Grand Teton National Park Nonnative Species

Grand Teton National Park is home to a large number of plant and animal species, unfortunately many of these species do not occur here naturally. Non-native species out-compete the native plants and animals for resources, which leads to a decrease in habitat for native species and biodiversity. Park scientists fight noxious weeds with mechanical (hand or tool control), chemical, biological, and cultural controls.

Biological controls involve using native predators of the weed (usually insects) to control its spread. Cultural controls include educating people about the dangers of noxious weeds and changing their behavior to avoid further weed spread. The park is also involved with local agencies, groups, and individuals to help control the spread of non-native weeds in the Jackson Hole valley. Visit for more information on this cooperative effort. The park also hosts non-native aquatic species such as the New Zealand Mud Snail. Some varieties of non-native fish are found in many of the park's streams and lakes. We are actively working to control the spread of all types of exotic species and are having some success, especially with a few of the plant species. These control efforts will be ongoing for many years.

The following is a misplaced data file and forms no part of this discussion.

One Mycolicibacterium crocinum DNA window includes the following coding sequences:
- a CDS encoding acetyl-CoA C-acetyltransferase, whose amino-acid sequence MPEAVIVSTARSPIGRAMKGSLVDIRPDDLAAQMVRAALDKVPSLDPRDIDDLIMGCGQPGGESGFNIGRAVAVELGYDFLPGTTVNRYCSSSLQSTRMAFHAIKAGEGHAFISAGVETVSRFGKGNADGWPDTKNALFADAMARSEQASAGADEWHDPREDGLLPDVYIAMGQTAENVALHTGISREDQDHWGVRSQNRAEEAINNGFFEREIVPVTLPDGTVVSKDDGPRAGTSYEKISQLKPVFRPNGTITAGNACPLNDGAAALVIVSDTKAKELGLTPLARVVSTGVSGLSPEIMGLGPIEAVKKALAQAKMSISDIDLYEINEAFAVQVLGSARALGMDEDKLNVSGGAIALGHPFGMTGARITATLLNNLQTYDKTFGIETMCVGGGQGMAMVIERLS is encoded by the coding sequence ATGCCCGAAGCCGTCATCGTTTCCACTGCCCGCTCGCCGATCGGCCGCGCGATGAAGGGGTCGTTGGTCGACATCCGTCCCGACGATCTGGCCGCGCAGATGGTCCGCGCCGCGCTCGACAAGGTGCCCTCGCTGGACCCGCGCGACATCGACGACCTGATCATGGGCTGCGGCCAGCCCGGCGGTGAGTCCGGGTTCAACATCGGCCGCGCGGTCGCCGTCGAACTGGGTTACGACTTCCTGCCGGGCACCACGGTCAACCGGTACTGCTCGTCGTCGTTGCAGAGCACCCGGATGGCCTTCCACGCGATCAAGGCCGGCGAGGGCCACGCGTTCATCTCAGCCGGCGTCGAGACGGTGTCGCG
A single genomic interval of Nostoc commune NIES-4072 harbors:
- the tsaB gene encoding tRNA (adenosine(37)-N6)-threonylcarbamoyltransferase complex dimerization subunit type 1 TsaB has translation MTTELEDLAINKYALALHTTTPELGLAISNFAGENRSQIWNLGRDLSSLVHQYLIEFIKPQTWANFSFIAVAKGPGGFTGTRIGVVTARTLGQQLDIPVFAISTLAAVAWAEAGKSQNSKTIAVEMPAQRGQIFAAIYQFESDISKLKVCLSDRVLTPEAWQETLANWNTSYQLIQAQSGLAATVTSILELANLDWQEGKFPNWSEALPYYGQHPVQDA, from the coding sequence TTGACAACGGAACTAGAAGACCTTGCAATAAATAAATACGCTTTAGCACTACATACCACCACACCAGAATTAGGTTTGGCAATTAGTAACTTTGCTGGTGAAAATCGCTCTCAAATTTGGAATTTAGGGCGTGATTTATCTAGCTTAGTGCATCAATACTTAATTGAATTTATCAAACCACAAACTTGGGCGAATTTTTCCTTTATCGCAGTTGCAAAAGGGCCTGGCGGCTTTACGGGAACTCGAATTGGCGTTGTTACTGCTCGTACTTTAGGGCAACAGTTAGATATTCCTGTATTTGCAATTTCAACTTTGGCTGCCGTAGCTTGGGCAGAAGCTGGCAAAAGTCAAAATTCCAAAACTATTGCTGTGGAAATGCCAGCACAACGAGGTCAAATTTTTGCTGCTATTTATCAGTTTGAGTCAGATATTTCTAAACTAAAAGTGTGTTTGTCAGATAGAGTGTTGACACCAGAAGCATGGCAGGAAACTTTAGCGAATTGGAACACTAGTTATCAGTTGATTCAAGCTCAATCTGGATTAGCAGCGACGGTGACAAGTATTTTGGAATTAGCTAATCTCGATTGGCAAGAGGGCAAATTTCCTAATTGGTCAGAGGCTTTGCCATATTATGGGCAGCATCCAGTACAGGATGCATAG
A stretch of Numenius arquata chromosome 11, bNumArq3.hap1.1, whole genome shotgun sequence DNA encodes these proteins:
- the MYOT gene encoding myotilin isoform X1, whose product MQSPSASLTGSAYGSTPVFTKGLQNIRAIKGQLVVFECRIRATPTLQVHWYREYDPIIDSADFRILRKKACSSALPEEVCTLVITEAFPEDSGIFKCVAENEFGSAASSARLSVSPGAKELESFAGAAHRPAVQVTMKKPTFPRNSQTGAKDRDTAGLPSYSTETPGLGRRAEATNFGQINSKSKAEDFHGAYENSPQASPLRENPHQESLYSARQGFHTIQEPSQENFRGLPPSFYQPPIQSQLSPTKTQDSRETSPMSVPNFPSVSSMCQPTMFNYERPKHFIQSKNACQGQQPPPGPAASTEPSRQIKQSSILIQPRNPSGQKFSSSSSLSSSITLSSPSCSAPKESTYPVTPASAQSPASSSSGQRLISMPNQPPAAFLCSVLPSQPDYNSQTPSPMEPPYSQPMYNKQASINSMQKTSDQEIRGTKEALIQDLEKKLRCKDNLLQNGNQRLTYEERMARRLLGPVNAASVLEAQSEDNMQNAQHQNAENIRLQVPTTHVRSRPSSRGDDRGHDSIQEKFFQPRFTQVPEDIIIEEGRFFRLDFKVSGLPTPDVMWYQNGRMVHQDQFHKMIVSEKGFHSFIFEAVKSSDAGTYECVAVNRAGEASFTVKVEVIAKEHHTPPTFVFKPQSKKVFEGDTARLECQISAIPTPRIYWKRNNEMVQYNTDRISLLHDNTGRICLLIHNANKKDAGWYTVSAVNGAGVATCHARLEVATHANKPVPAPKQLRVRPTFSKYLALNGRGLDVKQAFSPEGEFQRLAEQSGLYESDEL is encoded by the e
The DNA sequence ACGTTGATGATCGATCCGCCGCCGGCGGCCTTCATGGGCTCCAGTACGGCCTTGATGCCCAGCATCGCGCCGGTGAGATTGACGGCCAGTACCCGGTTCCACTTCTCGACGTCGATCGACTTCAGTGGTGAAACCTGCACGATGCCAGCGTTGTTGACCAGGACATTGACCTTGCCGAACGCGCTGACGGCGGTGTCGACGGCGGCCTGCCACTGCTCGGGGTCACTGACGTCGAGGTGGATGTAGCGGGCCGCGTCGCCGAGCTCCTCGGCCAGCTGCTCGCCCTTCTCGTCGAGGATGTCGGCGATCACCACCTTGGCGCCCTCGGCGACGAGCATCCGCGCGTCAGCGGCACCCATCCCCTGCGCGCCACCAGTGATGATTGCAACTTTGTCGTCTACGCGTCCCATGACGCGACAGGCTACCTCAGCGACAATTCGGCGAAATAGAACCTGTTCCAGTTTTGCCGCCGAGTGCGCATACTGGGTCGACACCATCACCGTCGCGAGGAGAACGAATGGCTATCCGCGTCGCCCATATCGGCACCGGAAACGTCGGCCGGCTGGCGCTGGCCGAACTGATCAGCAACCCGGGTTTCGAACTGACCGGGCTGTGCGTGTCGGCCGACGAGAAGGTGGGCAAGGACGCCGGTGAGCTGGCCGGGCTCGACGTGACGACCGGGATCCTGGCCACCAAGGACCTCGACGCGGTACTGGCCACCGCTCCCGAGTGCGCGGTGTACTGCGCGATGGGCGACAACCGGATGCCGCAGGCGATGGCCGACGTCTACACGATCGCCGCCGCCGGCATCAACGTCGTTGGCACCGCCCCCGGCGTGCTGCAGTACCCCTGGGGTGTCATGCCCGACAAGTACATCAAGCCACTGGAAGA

Head out in the backcountry without spending your life savings with the Kelty Grand Mesa 2 tent. Kelty made this durable...
Price subject to change | Available through
Featured Park
Two deserts, two large ecosystems whose characteristics are determined primarily by elevation, come together at Joshua Tree National Park. The Colorado Desert encompasses the eastern part of the park and features natural gardens of creosote bush...
Featured Wildlife
Maine ocean islands provide the only nesting sites for Atlantic puffins in the United States. Eastern Egg Rock in the midcoast region, Seal Island and Matinicus Rock at the mouth of Penobscot Bay, and Machias Seal Island and Petit Manan Island off the downeast coast provide habitat for more than 4,000 puffins each summer.